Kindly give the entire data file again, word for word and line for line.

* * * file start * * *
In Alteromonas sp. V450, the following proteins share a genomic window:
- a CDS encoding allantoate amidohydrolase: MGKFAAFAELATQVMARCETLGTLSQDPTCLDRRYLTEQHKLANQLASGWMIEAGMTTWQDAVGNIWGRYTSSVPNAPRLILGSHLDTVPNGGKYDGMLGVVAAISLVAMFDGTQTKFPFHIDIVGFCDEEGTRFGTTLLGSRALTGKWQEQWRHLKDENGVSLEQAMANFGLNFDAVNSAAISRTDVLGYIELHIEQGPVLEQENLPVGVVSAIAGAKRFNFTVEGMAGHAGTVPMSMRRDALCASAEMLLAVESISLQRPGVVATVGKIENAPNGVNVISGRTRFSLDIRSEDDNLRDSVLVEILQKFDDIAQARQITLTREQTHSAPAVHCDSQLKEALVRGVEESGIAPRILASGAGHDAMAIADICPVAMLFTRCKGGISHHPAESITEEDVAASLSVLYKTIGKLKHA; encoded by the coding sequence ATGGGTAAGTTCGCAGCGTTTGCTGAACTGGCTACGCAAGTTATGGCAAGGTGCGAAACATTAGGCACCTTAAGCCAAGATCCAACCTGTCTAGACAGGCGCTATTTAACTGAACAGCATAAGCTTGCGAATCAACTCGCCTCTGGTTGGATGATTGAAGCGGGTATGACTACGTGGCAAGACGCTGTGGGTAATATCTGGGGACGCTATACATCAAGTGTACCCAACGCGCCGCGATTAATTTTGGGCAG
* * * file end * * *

In Alteromonas sp. V450, the following proteins share a genomic window:
- a CDS encoding allantoate amidohydrolase: MGKFAAFAELATQVMARCETLGTLSQDPTCLDRRYLTEQHKLANQLASGWMIEAGMTTWQDAVGNIWGRYTSSVPNAPRLILGSHLDTVPNGGKYDGMLGVVAAISLVAMFDGTQTKFPFHIDIVGFCDEEGTRFGTTLLGSRALTGKWQEQWRHLKDENGVSLEQAMANFGLNFDAVNSAAISRTDVLGYIELHIEQGPVLEQENLPVGVVSAIAGAKRFNFTVEGMAGHAGTVPMSMRRDALCASAEMLLAVESISLQRPGVVATVGKIENAPNGVNVISGRTRFSLDIRSEDDNLRDSVLVEILQKFDDIAQARQITLTREQTHSAPAVHCDSQLKEALVRGVEESGIAPRILASGAGHDAMAIADICPVAMLFTRCKGGISHHPAESITEEDVAASLSVLYKTIGKLKHA; encoded by the coding sequence ATGGGTAAGTTCGCAGCGTTTGCTGAACTGGCTACGCAAGTTATGGCAAGGTGCGAAACATTAGGCACCTTAAGCCAAGATCCAACCTGTCTAGACAGGCGCTATTTAACTGAACAGCATAAGCTTGCGAATCAACTCGCCTCTGGTTGGATGATTGAAGCGGGTATGACTACGTGGCAAGACGCTGTGGGTAATATCTGGGGACGCTATACATCAAGTGTACCCAACGCGCCGCGATTAATTTTGGGCAG